I was all of twelve years old when Sachin decided to go mad in New Zealand. It was the first time he had been asked to open the batting for India, and as with all things Indian cricket back then, it wasn’t a well planned, well thought out thing. Navjot Singh Sidhu, if memory serves me right, had a stiff neck, and so the greatest ODI opener ever became an opener. So it goes.
But that was the day I really and truly became a cricket fan. I have memories of watching the ’92 World Cup, and even fonder memories of the Hero Cup – but Sachin’s batting as an opener is what turned me into a cricket devotee.
As with many people these days, though, so also with me. There is so much cricket being played these days that it is hard to maintain the same level of passion. There’s all these leagues, plus the never ending parade of bilateral one-dayers and T20’s, and Test matches to boot. It is simply too much to keep up with, so I don’t.
And which is why I maintain that this really ought to be the last ODI World Cup. Announce it as such, celebrate the grand old tournament and the grand old format one last time, and then do what we’ve all pretty much done in any case, and move on to a world of T20’s and (some) Test matches.
It’s never going to happen, of course. So long as there is a single rupee to be flogged out of it, the format will continue to be tormented and tortured, and we will keep watching, zombie-like, for years to come.
So we might as well analyse it, and ask how we might think of the ODI format using principles of economics. Should one think of it as a slightly more aggressive version of Test cricket, or should one think of it as a slightly less aggressive version of T20 cricket?
That, at any rate, is the question that Nathan Leamon asks in a nice little write-up for ESPNCricinfo. It’s a question that has been asked for as long as the latest format of the sport has been around, of course. The reason this article is interesting is because Leamon claims that this is the first ODI World Cup where most players will approach it after having been steeped in not Test Cricket, but T20 cricket.
When the ODI format was first introduced, players played it as a shortened Test match. Test matches was the format they were used to, so their way of playing ODI’s was conditioned by the style they had been trained in and for. Which, of course, is why ODI’s from the ’70’s and the ’80’s were rather more slow and steady in their outlook. But the madness and mayhem of the ’90s and the ’00’s was because youngsters had grown up playing ODI’s, and were as a consequence more agile in the field, faster with the bat, and more imaginative with the ball. Indian fans of a suitable age, please note that I am talking about global trends, not about the Indian team of the 1990’s in particular.
But over the last decade, as Leamon puts it:
“The growth of T20 franchise leagues around the world, in particular the IPL, which overnight became the richest game in town, meant that the next generation of pro cricketers played T20 cricket from day one. The format became its own world. The shots played in T20 cricket started to look designed for that format, not for defending your wicket in a Test match a hundred years ago.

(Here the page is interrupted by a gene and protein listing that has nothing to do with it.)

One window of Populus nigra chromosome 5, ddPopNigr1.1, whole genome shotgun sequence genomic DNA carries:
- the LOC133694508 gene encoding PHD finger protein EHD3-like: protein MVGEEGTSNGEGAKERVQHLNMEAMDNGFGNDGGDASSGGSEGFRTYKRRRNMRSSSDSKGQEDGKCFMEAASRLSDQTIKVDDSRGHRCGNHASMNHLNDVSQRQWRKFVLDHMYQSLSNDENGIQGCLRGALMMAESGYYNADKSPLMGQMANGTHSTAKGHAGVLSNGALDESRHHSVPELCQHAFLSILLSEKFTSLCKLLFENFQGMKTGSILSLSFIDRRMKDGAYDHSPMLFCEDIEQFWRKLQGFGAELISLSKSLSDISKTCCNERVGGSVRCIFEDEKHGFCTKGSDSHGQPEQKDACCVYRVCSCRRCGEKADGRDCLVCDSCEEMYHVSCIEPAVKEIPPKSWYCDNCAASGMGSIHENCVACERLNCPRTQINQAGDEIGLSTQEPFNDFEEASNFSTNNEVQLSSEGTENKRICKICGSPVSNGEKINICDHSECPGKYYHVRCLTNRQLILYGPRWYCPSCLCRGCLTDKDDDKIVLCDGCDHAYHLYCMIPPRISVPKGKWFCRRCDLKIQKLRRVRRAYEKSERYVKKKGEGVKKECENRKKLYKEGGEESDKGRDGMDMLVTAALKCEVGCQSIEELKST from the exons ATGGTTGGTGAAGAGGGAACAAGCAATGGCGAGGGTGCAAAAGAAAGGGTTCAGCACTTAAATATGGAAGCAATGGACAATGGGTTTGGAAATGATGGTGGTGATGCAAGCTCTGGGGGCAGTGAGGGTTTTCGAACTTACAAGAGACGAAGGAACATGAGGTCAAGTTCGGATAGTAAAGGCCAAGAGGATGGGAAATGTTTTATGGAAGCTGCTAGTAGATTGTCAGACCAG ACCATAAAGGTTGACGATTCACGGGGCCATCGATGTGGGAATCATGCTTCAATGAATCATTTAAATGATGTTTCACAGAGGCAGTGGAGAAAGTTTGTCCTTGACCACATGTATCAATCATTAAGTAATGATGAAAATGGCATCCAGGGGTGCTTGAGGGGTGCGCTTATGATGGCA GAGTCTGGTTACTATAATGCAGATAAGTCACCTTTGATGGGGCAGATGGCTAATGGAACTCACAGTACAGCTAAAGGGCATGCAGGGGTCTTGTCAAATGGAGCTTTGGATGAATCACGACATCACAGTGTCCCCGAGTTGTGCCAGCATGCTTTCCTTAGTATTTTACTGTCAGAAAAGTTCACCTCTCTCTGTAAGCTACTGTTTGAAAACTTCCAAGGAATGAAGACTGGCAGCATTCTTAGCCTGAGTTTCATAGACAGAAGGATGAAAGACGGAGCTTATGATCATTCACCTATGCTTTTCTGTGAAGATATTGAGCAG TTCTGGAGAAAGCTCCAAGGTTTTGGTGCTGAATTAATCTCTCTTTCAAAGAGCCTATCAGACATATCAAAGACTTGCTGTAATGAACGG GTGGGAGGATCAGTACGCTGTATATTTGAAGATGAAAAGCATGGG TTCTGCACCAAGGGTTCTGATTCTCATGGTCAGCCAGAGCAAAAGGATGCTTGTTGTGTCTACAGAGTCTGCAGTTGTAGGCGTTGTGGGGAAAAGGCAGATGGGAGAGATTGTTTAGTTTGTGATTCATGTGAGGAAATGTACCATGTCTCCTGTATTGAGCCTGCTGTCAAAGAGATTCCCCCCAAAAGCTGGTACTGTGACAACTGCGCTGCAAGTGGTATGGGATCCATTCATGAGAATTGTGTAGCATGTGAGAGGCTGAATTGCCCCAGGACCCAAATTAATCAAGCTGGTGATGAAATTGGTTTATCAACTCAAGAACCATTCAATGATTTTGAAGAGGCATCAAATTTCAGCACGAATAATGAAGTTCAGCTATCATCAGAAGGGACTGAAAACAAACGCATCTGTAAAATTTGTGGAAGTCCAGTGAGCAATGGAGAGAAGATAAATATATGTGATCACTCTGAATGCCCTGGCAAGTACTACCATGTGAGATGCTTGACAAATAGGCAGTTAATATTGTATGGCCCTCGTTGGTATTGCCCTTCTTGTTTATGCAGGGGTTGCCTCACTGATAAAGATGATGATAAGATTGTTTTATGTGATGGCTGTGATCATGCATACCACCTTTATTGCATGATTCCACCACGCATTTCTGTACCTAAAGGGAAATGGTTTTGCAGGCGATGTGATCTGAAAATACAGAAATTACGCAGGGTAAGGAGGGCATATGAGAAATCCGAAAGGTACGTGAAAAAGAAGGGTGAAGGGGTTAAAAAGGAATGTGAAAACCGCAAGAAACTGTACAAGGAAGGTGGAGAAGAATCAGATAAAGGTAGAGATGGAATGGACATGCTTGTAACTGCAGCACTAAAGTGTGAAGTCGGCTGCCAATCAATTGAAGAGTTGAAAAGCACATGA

As the years went by, T20 cricket overcame the Anxiety of Influence and, slowly but surely, the direction of the flow of ideas reversed. It became the main source of cricketing innovation. T20 shots and tactics started to diffuse into 50-over cricket and even, to a much lesser extent, Test matches.”
And especially over the last three years or so, partly because of the pandemic, and partly as a consequence of commercial considerations, T20 has been the format of choice, regardless of whether it is club or country. To the extent that Joe Root of England has played all of 12 ODI matches since the 2019 World Cup.
And so this World Cup, in 2023, will be the first World Cup where the format (ODI’s) will be driven by “levels of batting aggression and bowling defensiveness” that come from the T20 culture.
It’s all well and good to say this, but what does this mean in practice?
Consider these three points from Leamon’s write-up:
- In T20 cricket, a single is a “win” for the bowling team. In Tests, it is a “win” for the batting side. What about the 2023 World Cup?
- When a wicket falls in a T20 match, it often has no response on the scoring rate. In a Test match, it usually slows the rate at which runs are going to be scored. What about the 2023 World Cup?
- And finally, a quote from the article worth reproducing in full:
“Most teams are going to arrive at this World Cup with a lot less knowledge of where ODI cricket currently is, than they have had at every recent tournament. The winning team is likely to be the one that quickly and successfully overcomes this lack of understanding and finds the right balance of techniques and tactics for the situation.”
As always, the real fun is when you take this lesson, and apply it to other walks of life. How long before blog posts are attempted by people who have grown up composing tweets? How long before television series are directed by people who have grown up making TikToks (and I’m sure this has happened already)? How might each of these formats benefit (or otherwise) as a consequence?
Note: To understand the reference to Dunning-Kruger, you will have to read the original Cricinfo piece. Worth it, I assure you.